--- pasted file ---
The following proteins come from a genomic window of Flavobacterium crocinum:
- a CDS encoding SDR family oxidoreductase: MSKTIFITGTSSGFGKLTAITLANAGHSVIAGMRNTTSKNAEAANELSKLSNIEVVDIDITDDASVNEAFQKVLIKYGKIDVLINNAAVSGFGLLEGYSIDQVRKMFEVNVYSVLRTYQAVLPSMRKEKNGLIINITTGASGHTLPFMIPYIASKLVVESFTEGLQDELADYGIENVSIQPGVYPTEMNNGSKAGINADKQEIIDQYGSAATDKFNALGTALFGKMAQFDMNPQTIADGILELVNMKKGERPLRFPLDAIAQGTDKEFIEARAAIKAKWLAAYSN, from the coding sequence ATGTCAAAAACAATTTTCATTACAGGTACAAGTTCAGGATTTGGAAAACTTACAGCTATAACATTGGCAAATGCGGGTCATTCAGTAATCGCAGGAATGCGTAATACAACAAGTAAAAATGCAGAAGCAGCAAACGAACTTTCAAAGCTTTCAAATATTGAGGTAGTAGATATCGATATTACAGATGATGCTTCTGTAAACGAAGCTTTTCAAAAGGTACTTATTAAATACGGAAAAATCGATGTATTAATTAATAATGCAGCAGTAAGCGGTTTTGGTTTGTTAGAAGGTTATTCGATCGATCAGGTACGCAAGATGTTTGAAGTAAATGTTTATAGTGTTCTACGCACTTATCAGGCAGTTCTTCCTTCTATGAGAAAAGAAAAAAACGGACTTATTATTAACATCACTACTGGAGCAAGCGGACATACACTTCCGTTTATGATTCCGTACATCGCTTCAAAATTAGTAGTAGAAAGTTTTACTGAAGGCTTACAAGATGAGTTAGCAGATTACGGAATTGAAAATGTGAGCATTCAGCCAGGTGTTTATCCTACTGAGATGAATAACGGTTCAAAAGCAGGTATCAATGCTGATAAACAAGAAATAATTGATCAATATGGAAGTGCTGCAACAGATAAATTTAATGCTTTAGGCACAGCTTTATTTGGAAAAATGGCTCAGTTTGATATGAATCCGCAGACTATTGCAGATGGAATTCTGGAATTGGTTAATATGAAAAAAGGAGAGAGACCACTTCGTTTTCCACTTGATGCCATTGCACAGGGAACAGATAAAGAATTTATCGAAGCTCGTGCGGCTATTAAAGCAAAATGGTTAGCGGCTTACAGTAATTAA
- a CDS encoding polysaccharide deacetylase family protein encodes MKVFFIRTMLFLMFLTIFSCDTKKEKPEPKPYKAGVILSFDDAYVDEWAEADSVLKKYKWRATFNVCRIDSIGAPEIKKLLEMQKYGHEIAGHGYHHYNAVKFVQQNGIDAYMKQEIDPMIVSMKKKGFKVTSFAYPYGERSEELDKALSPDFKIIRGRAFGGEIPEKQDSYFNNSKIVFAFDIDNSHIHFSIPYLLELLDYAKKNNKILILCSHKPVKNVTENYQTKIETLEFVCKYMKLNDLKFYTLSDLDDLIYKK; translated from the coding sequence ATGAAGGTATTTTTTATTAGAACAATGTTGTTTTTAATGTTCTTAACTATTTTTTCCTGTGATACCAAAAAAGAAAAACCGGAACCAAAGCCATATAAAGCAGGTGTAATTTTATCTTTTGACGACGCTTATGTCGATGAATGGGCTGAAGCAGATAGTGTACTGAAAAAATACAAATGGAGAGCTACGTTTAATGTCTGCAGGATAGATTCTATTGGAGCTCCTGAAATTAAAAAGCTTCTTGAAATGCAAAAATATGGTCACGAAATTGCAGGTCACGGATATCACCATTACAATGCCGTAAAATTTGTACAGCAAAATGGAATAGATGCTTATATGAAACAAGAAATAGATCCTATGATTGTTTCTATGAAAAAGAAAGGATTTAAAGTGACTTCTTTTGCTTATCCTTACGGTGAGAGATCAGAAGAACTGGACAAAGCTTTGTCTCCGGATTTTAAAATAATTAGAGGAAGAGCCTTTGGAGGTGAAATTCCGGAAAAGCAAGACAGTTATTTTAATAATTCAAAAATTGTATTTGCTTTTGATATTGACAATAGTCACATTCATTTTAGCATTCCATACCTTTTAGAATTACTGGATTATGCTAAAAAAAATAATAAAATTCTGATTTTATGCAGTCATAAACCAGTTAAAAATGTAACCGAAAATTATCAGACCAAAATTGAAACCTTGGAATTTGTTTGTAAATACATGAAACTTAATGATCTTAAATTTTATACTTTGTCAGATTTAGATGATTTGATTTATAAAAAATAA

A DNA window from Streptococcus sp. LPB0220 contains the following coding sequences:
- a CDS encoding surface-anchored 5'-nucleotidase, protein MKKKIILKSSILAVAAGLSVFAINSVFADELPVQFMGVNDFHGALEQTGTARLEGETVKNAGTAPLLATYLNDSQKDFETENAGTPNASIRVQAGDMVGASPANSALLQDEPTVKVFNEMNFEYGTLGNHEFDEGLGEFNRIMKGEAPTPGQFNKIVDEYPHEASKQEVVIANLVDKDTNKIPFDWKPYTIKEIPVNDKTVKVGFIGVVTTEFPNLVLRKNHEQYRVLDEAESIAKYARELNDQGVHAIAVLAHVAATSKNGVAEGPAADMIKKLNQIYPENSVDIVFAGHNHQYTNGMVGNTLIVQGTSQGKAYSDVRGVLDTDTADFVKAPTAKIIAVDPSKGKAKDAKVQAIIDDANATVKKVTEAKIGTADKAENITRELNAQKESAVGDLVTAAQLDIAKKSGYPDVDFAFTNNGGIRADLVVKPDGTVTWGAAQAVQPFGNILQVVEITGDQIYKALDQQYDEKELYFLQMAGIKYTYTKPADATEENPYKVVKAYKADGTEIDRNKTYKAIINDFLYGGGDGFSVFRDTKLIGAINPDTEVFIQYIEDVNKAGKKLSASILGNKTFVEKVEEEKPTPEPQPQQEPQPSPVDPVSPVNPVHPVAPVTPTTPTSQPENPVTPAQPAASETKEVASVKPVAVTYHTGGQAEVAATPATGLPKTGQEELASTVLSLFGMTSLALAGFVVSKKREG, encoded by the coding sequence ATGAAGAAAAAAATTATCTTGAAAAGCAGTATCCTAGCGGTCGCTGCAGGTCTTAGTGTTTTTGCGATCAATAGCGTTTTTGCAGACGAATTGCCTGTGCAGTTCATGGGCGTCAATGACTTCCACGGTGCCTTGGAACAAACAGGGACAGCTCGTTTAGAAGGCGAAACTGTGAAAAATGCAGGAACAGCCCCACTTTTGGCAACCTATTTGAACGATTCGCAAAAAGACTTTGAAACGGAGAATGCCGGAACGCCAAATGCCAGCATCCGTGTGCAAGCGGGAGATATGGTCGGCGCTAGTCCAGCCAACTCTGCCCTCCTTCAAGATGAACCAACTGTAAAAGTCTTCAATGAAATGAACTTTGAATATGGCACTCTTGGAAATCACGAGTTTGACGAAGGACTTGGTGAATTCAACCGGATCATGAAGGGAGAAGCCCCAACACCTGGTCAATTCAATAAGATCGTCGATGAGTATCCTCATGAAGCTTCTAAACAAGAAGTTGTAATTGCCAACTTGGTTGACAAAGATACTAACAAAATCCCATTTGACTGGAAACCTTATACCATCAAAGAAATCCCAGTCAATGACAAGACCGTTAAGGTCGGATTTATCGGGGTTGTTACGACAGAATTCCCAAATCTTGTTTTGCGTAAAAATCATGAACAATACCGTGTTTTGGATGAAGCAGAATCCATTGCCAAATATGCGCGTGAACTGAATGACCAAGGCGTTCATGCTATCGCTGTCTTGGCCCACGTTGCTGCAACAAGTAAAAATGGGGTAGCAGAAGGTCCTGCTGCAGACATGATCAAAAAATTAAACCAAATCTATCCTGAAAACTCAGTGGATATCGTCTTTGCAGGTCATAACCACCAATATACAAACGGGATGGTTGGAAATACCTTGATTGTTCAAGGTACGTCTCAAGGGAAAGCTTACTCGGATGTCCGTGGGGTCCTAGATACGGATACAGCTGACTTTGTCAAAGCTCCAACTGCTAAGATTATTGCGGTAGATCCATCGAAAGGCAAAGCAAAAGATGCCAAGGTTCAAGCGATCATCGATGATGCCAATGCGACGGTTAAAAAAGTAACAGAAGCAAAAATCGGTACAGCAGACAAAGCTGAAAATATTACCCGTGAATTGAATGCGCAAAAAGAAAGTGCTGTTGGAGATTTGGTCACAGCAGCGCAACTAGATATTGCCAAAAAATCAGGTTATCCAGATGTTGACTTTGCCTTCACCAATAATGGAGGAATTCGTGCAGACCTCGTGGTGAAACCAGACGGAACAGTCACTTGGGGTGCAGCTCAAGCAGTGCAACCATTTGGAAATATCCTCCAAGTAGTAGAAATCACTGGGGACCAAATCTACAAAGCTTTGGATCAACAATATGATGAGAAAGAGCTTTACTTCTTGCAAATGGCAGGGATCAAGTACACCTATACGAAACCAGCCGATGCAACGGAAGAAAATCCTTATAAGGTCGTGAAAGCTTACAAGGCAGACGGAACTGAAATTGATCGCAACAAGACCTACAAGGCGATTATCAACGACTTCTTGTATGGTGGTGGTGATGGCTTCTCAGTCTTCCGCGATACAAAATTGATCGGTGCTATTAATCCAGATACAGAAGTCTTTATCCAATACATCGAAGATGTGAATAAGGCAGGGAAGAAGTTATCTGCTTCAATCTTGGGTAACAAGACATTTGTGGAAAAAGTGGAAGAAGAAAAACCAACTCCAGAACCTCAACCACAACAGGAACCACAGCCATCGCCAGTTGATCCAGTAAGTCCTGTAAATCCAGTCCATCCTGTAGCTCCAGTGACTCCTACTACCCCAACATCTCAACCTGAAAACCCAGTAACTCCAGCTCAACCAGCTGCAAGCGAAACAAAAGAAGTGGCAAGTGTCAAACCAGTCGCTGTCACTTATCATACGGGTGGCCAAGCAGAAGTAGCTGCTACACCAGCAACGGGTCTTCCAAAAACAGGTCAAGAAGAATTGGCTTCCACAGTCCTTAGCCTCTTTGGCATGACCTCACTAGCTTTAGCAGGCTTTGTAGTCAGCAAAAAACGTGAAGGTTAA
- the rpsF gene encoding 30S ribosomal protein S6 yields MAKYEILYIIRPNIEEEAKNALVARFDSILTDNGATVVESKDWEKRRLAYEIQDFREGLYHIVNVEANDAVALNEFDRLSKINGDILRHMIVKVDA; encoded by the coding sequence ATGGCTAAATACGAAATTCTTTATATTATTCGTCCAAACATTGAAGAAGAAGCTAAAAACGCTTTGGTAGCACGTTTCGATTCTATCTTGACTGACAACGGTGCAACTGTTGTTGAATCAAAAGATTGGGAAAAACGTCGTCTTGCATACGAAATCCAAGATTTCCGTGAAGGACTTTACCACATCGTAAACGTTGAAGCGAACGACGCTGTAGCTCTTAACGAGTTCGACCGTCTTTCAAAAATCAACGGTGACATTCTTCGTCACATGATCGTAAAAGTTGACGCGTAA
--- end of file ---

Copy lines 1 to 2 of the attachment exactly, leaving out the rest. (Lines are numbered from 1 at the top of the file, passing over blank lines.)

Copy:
The following proteins come from a genomic window of Flavobacterium crocinum:
- a CDS encoding SDR family oxidoreductase: MSKTIFITGTSSGFGKLTAITLANAGHSVIAGMRNTTSKNAEAANELSKLSNIEVVDIDITDDASVNEAFQKVLIKYGKIDVLINNAAVSGFGLLEGYSIDQVRKMFEVNVYSVLRTYQAVLPSMRKEKNGLIINITTGASGHTLPFMIPYIASKLVVESFTEGLQDELADYGIENVSIQPGVYPTEMNNGSKAGINADKQEIIDQYGSAATDKFNALGTALFGKMAQFDMNPQTIADGILELVNMKKGERPLRFPLDAIAQGTDKEFIEARAAIKAKWLAAYSN, from the coding sequence ATGTCAAAAACAATTTTCATTACAGGTACAAGTTCAGGATTTGGAAAACTTACAGCTATAACATTGGCAAATGCGGGTCATTCAGTAATCGCAGGAATGCGTAATACAACAAGTAAAAATGCAGAAGCAGCAAACGAACTTTCAAAGCTTTCAAATATTGAGGTAGTAGATATCGATATTACAGATGATGCTTCTGTAAACGAAGCTTTTCAAAAGGTACTTATTAAATACGGAAAAATCGATGTATTAATTAATAATGCAGCAGTAAGCGGTTTTGGTTTGTTAGAAGGTTATTCGATCGATCAGGTACGCAAGATGTTTGAAGTAAATGTTTATAGTGTTCTACGCACTTATCAGGCAGTTCTTCCTTCTATGAGAAAAGAAAAAAACGGACTTATTATTAACATCACTACTGGAGCAAGCGGACATACACTTCCGTTTATGATTCCGTACATCGCTTCAAAATTAGTAGTAGAAAGTTTTACTGAAGGCTTACAAGATGAGTTAGCAGATTACGGAATTGAAAATGTGAGCATTCAGCCAGGTGTTTATCCTACTGAGATGAATAACGGTTCAAAAGCAGGTATCAATGCTGATAAACAAGAAATAATTGATCAATATGGAAGTGCTGCAACAGATAAATTTAATGCTTTAGGCACAGCTTTATTTGGAAAAATGGCTCAGTTTGATATGAATCCGCAGACTATTGCAGATGGAATTCTGGAATTGGTTAATATGAAAAAAGGAGAGAGACCACTTCGTTTTCCACTTGATGCCATTGCACAGGGAACAGATAAAGAATTTATCGAAGCTCGTGCGGCTATTAAAGCAAAATGGTTAGCGGCTTACAGTAATTAA